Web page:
SAE J2843: R-1234yf Recovery/Recycling/Recharging Equipment for Flammable Refrigerants for Mobile Air-Conditioning Systems

SAE J2851: Recovery Equipment for Contaminated Refrigerant from Mobile Automotive Air Conditioning Systems

SAE J3030: Automotive Refrigerant Recovery/Recycling/Recharging Equipment Intended for Use with Both R-1234yf and R-134a

CFC Refrigerant Tax

The 1990 federal budget contained provisions for federal excise taxes on new production, floor stocks, and imports of CFCs and halons. The taxes were effective January 1, 1990, and apply to CFC 12. The Energy Policy Act of 1992, section 1931 of Public Law 102-486 revised and further increased the excise tax, (in effect since January 1, 1993). The government's intent is to provide additional financial incentives to increase recycling and promote the shifting-away from these substances. This excise tax is imposed when the CFC is sold or used by the manufacturer or importer. Recycled and reclaimed refrigerants are exempt from the tax. A floor tax also applies to anyone holding 400 lb. or more of the regulated CFCs.

The tax payment must be deposited with Form 8109, Federal Tax Deposit Coupon, at an authorized depository or a Federal Reserve Bank. In addition, a return must be filed on Form 720, the Quarterly Federal Excise Tax Return with the Environmental Tax Form 6627 attached. Contact the IRS for further details.

Enforcement

Under Section 608 of the Clean Air Act, intentional release (venting) of any refrigerant is illegal unless the refrigerant is specifically exempt from the prohibition. CO2 is exempt under section 608, meaning that it can be legally vented. However, section 609 still requires that all MVAC systems be serviced through the proper used of EPA-certified refrigerant handling equipment. This requirement applies regardless of the refrigerant used in the MVAC system. Therefore, anyone servicing an MVAC system that uses CO2 as the refrigerant would need to properly use EPA-certified refrigerant handling equipment.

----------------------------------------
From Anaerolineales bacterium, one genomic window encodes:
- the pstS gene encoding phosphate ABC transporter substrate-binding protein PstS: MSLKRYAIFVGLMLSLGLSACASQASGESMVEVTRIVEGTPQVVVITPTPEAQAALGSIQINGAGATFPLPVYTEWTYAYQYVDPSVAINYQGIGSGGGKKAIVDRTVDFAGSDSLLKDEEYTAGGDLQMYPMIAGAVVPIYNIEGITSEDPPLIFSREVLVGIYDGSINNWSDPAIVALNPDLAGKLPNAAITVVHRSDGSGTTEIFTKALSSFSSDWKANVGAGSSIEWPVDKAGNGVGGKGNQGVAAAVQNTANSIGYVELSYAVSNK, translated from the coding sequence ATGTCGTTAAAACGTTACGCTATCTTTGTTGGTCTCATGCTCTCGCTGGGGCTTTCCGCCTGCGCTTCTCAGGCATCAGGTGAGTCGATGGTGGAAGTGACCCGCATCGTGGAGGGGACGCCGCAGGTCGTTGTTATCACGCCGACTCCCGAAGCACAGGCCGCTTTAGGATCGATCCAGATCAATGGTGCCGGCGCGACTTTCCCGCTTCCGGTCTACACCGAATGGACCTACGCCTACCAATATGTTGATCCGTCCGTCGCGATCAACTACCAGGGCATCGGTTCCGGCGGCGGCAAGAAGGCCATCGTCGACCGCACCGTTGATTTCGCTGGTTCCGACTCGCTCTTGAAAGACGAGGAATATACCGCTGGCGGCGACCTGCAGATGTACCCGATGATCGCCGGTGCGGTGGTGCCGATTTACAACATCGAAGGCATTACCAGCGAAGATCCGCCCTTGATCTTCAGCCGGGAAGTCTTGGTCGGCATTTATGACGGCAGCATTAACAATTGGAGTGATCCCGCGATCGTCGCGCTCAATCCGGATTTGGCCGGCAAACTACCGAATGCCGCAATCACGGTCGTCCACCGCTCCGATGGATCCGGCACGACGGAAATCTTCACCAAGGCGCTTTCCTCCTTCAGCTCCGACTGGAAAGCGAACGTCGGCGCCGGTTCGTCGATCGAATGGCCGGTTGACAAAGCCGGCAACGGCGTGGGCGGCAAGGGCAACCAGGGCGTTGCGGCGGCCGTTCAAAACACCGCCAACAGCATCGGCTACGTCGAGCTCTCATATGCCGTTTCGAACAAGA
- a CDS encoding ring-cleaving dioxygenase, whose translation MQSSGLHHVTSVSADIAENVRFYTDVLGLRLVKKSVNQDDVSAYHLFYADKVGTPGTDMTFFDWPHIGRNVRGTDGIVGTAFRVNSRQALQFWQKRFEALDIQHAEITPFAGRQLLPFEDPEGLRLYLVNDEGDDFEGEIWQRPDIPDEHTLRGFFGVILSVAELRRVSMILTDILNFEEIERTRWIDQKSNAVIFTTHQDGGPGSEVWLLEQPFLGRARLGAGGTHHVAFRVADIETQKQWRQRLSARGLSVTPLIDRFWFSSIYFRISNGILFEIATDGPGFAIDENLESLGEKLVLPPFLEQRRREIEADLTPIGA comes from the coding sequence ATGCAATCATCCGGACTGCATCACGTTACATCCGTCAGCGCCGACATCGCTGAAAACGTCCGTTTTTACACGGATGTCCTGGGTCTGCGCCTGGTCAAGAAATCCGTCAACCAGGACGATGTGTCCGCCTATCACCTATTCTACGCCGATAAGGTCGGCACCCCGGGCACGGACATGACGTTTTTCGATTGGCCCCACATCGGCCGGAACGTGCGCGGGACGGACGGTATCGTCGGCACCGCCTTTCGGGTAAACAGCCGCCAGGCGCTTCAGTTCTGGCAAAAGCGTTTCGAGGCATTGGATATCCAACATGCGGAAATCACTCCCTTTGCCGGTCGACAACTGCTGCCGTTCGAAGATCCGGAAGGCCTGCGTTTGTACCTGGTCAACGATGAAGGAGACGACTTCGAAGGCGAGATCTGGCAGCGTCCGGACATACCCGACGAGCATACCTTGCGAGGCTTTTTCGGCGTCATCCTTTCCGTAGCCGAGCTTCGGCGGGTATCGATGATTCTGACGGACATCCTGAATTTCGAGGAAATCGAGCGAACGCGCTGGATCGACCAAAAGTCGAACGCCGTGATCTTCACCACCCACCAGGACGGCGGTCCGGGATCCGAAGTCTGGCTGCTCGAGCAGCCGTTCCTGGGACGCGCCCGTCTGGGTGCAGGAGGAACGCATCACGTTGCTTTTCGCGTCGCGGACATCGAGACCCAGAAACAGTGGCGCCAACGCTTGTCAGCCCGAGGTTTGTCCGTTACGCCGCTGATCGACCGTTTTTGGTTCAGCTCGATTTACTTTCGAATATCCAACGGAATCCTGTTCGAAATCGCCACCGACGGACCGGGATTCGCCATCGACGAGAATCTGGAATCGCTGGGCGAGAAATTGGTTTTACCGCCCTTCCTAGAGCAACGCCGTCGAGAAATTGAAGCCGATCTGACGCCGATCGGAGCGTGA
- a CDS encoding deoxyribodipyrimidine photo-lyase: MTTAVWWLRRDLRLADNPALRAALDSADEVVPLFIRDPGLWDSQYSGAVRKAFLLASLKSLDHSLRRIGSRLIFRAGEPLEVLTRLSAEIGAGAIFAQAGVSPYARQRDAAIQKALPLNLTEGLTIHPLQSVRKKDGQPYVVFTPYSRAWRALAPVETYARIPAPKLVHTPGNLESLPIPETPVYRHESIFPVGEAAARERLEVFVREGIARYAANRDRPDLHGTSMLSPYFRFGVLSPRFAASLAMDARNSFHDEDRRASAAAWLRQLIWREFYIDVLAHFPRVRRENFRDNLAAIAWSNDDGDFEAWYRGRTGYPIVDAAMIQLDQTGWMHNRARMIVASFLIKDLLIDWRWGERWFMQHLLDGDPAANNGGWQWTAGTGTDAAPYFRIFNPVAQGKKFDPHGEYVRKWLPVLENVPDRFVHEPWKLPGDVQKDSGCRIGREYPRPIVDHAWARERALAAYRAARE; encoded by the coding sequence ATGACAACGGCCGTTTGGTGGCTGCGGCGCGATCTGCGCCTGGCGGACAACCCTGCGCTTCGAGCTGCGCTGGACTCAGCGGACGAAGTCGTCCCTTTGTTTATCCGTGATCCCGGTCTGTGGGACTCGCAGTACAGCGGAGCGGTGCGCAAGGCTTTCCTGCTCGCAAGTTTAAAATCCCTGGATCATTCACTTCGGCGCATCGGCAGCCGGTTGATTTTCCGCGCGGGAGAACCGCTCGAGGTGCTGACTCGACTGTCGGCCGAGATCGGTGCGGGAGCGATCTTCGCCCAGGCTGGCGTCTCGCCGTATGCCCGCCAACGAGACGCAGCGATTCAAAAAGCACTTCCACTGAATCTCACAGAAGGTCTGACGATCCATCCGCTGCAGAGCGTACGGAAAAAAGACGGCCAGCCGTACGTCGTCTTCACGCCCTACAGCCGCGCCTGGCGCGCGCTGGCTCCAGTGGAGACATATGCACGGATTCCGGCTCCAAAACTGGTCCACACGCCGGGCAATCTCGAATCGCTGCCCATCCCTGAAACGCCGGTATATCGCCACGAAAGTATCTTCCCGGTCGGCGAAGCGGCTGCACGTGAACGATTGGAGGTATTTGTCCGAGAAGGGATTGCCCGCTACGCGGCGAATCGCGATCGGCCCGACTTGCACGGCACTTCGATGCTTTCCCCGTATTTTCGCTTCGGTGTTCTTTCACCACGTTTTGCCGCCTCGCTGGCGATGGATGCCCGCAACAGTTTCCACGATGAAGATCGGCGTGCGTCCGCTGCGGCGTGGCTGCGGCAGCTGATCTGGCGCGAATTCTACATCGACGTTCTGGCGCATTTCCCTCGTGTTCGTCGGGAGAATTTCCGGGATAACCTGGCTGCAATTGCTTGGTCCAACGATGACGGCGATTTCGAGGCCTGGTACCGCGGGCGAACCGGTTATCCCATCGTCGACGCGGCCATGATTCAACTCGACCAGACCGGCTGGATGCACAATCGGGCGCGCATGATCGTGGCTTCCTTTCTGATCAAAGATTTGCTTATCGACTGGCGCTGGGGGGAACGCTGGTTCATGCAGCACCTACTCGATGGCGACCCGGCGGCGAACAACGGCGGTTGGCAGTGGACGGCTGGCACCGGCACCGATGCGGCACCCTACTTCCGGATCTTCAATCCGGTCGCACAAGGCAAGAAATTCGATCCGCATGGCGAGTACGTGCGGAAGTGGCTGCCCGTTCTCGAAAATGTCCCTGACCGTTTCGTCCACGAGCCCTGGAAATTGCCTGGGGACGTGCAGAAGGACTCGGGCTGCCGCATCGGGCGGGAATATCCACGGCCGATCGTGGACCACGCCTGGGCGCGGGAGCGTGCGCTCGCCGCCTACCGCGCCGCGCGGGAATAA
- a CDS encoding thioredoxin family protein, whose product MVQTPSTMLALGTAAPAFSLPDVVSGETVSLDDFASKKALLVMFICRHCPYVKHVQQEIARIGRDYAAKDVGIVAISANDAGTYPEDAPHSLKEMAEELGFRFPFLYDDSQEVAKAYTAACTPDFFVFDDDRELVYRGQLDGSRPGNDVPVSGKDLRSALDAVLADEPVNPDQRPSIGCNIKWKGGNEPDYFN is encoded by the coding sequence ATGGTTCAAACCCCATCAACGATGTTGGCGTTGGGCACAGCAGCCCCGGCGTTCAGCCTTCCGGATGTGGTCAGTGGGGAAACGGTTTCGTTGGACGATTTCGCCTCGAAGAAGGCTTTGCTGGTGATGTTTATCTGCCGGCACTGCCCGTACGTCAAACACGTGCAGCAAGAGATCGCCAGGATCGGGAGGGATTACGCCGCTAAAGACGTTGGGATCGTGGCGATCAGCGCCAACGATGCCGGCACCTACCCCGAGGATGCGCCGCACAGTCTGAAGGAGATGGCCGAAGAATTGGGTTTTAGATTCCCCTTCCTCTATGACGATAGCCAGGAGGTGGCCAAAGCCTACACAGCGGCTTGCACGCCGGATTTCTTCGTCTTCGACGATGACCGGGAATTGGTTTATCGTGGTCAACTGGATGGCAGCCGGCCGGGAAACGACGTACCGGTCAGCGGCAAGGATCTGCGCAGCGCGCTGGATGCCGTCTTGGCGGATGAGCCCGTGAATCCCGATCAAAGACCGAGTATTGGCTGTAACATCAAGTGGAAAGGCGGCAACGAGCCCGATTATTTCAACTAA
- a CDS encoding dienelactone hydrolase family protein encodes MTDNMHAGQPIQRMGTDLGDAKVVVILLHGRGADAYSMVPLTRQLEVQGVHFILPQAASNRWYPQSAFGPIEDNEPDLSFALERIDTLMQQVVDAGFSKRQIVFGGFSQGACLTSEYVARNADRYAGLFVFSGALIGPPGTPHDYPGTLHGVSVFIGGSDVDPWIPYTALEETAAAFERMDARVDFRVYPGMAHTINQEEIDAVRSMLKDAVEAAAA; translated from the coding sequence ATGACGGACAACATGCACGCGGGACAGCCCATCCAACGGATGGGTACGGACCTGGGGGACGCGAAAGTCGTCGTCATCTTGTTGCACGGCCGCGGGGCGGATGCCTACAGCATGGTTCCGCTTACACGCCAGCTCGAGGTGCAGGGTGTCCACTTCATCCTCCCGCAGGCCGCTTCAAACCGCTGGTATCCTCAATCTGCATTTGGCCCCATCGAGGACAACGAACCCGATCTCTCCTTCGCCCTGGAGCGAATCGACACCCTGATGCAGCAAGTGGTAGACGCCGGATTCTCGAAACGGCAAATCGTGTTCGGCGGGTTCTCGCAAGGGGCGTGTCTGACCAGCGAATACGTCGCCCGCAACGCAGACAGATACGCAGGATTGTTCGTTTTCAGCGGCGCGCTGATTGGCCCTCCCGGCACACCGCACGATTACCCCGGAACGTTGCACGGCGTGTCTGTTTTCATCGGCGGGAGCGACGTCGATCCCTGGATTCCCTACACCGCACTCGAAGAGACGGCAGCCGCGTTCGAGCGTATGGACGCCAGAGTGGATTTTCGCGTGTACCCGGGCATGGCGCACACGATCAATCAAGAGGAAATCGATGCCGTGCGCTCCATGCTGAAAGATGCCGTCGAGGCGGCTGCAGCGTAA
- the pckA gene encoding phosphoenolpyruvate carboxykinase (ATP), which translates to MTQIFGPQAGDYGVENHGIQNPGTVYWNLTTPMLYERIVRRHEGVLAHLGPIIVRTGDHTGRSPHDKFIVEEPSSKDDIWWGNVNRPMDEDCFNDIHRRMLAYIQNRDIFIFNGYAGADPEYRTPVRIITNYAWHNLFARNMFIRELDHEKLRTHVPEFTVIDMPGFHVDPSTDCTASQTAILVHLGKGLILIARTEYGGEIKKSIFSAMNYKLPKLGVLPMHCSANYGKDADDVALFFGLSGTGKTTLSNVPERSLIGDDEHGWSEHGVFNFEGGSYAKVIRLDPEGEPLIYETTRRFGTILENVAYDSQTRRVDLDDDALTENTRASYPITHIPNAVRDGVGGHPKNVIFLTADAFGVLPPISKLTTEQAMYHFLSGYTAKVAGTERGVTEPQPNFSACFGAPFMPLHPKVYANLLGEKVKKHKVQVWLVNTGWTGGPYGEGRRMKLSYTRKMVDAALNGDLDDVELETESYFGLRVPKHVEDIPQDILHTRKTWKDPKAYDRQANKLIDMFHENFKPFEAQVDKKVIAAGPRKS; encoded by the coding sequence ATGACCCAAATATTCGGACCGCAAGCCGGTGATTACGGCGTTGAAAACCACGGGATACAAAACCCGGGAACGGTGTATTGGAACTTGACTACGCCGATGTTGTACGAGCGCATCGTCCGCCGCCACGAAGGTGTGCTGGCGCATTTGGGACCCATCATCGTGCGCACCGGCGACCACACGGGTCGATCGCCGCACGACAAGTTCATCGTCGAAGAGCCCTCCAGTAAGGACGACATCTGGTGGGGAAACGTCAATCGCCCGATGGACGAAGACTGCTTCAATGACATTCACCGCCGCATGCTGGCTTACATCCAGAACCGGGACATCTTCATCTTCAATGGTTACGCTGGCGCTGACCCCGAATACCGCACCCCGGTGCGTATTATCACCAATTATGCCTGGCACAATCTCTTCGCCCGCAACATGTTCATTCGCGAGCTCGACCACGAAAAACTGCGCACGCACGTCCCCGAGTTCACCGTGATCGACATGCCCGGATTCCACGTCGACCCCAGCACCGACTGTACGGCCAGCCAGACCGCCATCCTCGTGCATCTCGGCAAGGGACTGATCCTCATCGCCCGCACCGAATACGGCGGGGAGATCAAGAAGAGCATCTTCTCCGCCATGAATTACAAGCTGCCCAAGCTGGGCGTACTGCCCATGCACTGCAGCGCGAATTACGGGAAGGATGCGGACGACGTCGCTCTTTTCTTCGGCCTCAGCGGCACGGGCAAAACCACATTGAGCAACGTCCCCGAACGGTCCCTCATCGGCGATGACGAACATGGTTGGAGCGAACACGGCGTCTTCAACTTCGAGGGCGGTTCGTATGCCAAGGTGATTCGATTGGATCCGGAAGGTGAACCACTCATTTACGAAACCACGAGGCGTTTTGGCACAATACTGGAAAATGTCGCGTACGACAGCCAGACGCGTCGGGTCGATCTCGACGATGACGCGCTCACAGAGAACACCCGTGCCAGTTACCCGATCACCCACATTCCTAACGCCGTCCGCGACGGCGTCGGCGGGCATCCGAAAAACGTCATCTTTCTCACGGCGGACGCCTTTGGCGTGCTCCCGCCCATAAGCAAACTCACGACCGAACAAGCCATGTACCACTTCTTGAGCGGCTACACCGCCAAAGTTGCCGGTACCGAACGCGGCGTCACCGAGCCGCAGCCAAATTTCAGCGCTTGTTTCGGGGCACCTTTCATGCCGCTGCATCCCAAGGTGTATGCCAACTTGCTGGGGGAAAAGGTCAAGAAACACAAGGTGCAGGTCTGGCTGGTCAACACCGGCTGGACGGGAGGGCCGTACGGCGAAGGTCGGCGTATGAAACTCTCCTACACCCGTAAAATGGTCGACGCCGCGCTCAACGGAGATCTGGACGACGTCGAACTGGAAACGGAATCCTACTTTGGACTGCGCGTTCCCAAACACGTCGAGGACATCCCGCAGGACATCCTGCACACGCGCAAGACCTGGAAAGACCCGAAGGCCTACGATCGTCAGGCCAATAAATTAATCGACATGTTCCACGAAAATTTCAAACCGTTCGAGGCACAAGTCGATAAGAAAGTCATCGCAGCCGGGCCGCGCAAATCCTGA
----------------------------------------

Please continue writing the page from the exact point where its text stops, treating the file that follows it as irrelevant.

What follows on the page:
EPA responds to tips reporting venting. Under the Clean Air Act, EPA is authorized to assess fines of up to $37,500 per day per violation for any violation of the act. These dollar amounts are maximum figures and are not necessarily the amount that will be assessed in all cases. 

State and Local Regulations

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Individual states cannot pass laws to lessen federal requirements or invalidate federal law; however, state and local governments can establish laws that contain stricter regulations than the Clean Air Act/EPA regulations. For example:

   Although EPA does not require a leak to be repaired prior to recharging a motor vehicle air conditioning system, some states do have state laws requiring leak repairs.

   Propane, isobutene, and all other flammable refrigerants, except HFO-1234yf and HFC-152a, have been found unacceptable under SNAP and are illegal to use in the U.S.